Society doesn’t educate people to be emotionally intelligent. In fact, some authors argue the importance of considering that, at present, this society is highly concerned with aggressiveness, social conflict in general, and school violence, in particular.

Thus, when faced with this generalized situation, it may be worth asking if humans urgently need to generate an adequate educational framework. One that gives rise to a society that makes a lower incidence of “emotional kidnapping” possible.

For this, a greater understanding of your emotions and those of others is necessary, along with greater control of personal and social situations. Some that don’t only have “personal balance” goals, as proposed by the current educational system. But also “social balance” goals (Gutiérrez & García Cué, 2015).

Two people hugging.

As you can see, communication and emotional expressions are a necessity for societies in crisis. Thus, the human brain changes to autopilot and has a tendency to do more of the same whenever stress arises, only in a more complicated way, when a person lacks emotional intelligence. Therefore, this is the exact wrong approach in today’s world.

Finally, according to Peter Salovey, one of the leading pioneers in emotional intelligence and health promotion research, there’ll be research within a decade that demonstrates emotional expressions. In addition, it’ll prove that competencies have a lot to do with a person’s performance in various areas.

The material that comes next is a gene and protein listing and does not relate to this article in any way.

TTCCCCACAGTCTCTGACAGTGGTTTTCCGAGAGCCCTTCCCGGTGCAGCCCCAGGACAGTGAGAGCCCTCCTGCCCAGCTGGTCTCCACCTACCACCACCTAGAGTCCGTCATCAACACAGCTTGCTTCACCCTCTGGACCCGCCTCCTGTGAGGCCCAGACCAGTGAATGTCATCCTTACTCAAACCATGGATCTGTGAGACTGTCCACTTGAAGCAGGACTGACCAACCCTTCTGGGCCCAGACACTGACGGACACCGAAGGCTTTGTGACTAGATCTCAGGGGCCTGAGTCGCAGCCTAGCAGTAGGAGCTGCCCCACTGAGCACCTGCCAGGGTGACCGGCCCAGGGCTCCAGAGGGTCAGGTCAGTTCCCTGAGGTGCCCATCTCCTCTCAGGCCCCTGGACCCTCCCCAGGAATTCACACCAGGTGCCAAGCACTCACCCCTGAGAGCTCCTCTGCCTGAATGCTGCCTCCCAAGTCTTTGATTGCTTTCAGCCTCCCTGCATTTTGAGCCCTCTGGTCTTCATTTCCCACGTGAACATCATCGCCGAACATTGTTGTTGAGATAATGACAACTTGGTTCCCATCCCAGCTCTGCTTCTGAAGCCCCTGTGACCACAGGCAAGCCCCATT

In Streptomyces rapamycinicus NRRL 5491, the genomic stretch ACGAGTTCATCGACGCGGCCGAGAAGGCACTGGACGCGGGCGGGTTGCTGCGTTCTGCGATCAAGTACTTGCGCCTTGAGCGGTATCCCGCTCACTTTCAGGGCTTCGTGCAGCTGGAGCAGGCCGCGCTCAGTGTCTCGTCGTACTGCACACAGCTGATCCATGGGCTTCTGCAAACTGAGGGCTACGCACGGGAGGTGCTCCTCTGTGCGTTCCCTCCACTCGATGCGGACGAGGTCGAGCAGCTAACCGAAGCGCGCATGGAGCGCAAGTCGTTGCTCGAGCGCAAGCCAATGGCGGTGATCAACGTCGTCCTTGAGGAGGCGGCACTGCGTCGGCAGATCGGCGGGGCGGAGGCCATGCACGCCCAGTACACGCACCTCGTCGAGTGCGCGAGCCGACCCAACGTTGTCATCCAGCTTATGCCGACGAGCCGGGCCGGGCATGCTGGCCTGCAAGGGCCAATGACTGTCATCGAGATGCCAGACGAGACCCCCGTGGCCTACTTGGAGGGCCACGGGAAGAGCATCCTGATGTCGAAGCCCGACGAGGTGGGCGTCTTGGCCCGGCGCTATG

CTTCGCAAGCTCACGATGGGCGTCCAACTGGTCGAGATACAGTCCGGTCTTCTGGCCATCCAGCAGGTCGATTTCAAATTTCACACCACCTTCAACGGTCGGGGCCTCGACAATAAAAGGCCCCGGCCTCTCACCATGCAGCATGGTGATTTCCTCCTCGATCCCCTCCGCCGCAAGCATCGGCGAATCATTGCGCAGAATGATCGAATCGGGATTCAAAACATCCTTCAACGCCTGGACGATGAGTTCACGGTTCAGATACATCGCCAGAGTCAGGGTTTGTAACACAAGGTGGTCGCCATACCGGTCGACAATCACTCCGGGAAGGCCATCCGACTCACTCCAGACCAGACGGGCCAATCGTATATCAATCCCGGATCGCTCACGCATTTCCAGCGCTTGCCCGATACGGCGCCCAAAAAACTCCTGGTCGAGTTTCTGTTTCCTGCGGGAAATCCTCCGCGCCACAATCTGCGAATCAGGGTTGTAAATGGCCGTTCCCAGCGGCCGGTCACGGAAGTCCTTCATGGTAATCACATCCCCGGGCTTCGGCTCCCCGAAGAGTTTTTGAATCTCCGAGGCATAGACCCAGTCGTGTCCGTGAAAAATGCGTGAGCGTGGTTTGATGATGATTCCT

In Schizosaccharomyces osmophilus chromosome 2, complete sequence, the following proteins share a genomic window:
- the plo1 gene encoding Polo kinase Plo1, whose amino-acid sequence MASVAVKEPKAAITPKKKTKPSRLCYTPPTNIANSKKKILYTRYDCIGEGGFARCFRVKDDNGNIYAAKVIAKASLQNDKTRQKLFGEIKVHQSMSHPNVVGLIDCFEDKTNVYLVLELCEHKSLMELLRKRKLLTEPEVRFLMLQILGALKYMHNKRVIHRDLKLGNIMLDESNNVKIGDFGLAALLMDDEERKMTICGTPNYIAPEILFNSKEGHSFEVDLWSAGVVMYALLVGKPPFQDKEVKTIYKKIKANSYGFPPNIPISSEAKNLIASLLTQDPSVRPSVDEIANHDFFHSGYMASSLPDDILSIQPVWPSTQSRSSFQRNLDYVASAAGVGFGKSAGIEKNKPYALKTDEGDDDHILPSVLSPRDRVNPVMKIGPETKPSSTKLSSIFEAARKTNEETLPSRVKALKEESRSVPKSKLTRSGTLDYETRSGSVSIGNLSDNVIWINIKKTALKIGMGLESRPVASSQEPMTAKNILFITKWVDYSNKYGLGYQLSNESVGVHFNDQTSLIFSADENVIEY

All cited sources were thoroughly reviewed by our team to ensure their quality, reliability, currency, and validity. The bibliography of this article was considered reliable and of academic or scientific accuracy.

  • Bisquerra Alzina, R., & Escoda, N. P. (2007). Las competencias emocionales.

  • Cerezo, M. V., Ortiz-Tallo, M., & Cardenal, V. (2009). Expresión de emociones y bienestar en un grupo de mujeres con cáncer de mama: una intervención psicológica. Revista Latinoamericana de psicología41(1), 131-140.

  • Estrada, A. R. B., & Martínez, C. I. M. (2014). Psicología de las emociones positivas: generalidades y beneficios. Enseñanza e investigación en psicología19(1), 103-118.

  • Gabel Shemueli, R. (2005). Inteligencia emocional: perspectivas y aplicaciones ocupacionales.

  • Goleman, D. (1998). La inteligencia emocional en la práctica. Barcelona: Editorial Kairós. SA

  • Gutiérrez Tapias, M., & García Cué, J. L. (2015). La comunicación emocional, una necesidad para una sociedad en crisis. In I Congreso Internacional de Expresión y Comunicación Emocional (CIECE)(2015), p 397-408. Universidad de Sevilla.

  • Mayer, J. D., Salovey, P., & Caruso, D. R. (2000). Models of emotional intelligence. RJ Sternberg (ed.).

  • Sánchez-Navarro, J. P., & Román, F. (2004). Amígdala, corteza prefrontal y especialización hemisférica en la experiencia y expresión emocional. Anales de Psicología/Annals of Psychology20(2), 223-240.

This text is provided for informational purposes only and does not replace consultation with a professional. If in doubt, consult your specialist.